I am in the middle of movement and want nothing but to stop. I am starved for silence, for stillness in the New Delhi swirl. I’m disoriented without the sight of stars, only catching that the moon has tipped through full when I spotted it through a nighttime haze we’ve swept up into the sky. Me with my contrails. The night guard by his fire, trying to stay warm. Two nights earlier, I stumbled upon Pico Iyer’s essay Chapels, and it has remained with me, like a silent shadow, until this moment at the Delhi airport, where I am moving again, where it pokes me and gestures to the sign for the prayer room, down a hallway, adjacent to the bathrooms. // I go. I slip off my shoes. I enter. Can I write here?, I wonder, longing to pull out my laptop, where fingers can glide across keys faster than thoughts can form. Is that allowed? No one is here. The prayer rug is empty, aimed in the direction where multiple worshippers have helpfully taken a marker and scrawled QIBLA, along with the slash of arrows, on the wall. There are no Hindus doing puja nor Catholics bent on their knees. Just me. Carrying the news that a grand elder of my family took his last breath a few hours earlier and found some release all the world’s religions have speculated about but not one actually knows. Just months shy of entering his ninth decade. Years since he and his wife celebrated his passage through a thousand moons. Where has he gone? By now, his corporeal body might have already met the flames and the rituals will have begun. Writing is my form of prayer. It is all I can give him. No—it is all I can give myself. Movement can hinder the words as much as it spawns them. “….All our explorations were only as rich as the still place we brought them back to,” Pico wrote. So I sit in the dank of this still, interior room with the fluorescent bulbs, and I leave the laptop in its bag, and I write in my head. As travelers with their own stories, their own lost uncles, their own forms of prayer, pass back and forth beyond the threshold of the door, where my shoes lie waiting. #truestory #delhi #airport #prayer @ktbuddha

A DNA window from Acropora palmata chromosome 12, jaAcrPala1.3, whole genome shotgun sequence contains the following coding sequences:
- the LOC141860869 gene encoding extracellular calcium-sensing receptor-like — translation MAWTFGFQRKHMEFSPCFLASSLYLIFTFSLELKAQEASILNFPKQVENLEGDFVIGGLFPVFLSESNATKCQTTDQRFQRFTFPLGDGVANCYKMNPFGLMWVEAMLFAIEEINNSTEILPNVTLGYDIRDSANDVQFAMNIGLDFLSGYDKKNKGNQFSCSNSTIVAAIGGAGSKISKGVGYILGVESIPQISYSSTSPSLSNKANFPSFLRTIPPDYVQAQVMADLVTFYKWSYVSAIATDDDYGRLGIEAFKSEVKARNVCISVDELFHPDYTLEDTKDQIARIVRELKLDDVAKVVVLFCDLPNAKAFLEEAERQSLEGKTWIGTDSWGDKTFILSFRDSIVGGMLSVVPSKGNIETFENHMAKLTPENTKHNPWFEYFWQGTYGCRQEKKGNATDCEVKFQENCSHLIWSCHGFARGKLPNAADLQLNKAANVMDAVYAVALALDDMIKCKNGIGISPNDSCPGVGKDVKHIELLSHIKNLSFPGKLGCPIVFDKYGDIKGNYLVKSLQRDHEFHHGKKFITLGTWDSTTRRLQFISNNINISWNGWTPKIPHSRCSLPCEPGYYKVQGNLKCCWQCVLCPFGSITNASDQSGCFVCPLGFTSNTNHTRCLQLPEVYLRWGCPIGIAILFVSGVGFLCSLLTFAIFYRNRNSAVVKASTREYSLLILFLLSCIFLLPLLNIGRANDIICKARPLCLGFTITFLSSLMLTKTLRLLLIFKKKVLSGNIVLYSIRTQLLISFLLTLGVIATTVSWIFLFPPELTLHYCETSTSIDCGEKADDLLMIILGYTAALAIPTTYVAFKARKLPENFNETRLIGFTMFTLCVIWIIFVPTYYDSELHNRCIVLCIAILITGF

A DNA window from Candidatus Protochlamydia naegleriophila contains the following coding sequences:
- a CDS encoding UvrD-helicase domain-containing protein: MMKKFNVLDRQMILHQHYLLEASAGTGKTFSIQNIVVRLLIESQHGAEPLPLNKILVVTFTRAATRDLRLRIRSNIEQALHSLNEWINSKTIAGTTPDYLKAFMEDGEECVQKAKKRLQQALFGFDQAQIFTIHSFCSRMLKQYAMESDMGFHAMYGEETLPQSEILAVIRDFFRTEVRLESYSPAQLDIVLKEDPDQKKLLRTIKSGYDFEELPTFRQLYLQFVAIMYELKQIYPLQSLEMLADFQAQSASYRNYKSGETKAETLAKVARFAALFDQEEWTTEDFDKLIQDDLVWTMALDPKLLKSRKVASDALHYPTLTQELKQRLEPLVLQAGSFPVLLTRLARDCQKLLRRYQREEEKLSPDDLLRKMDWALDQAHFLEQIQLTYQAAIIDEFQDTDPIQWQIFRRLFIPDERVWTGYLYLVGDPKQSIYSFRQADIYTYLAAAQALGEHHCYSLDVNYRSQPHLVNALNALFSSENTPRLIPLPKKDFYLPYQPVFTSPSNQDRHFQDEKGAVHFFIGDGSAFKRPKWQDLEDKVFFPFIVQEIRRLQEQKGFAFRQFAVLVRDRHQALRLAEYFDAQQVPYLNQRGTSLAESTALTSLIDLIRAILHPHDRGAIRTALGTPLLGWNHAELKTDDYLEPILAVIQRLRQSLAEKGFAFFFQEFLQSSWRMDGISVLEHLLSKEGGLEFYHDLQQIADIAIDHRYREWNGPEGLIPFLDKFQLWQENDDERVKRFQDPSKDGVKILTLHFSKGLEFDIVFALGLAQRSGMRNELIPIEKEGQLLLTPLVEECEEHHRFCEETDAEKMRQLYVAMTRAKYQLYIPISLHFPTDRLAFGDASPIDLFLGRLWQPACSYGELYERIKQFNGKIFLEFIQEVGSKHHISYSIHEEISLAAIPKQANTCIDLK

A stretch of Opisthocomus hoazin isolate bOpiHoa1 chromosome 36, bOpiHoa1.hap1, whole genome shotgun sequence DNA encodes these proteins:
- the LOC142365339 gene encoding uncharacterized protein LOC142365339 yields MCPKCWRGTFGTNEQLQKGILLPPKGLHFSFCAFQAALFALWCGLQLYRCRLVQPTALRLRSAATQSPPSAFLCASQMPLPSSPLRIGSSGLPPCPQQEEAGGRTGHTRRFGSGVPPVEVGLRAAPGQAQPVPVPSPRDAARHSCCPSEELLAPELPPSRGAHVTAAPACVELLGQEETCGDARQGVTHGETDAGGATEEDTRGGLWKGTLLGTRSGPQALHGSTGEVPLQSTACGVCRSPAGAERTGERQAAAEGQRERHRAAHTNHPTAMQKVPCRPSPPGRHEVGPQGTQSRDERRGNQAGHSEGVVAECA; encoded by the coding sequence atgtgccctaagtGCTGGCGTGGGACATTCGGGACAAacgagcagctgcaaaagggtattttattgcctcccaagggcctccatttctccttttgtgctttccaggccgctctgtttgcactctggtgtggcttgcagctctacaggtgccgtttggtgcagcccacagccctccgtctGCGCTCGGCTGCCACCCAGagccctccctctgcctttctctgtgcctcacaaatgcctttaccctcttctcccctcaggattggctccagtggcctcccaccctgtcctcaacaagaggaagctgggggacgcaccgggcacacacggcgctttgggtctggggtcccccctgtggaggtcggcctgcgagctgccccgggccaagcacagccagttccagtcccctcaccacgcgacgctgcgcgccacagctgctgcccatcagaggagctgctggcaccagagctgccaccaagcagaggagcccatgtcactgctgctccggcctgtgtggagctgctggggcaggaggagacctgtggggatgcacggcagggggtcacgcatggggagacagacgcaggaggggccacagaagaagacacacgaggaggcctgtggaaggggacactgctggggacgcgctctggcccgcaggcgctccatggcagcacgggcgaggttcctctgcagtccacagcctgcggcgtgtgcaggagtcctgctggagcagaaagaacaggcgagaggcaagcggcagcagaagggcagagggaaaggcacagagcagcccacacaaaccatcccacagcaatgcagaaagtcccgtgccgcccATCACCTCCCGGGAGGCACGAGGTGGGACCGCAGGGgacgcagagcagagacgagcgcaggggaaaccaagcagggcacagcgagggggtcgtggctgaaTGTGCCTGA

Meera Subramanian is an editor of Killing the Buddha and writes about the environment and culture for Nature, InsideClimate News, Virginia Quarterly Review, Orion, and others. Her first book is A River Runs Again: A Natural History of India from the Barren Cliffs of Rajasthan to the Farmlands of Karnataka (PublicAffairs, 2015). Visit her at meerasub.org.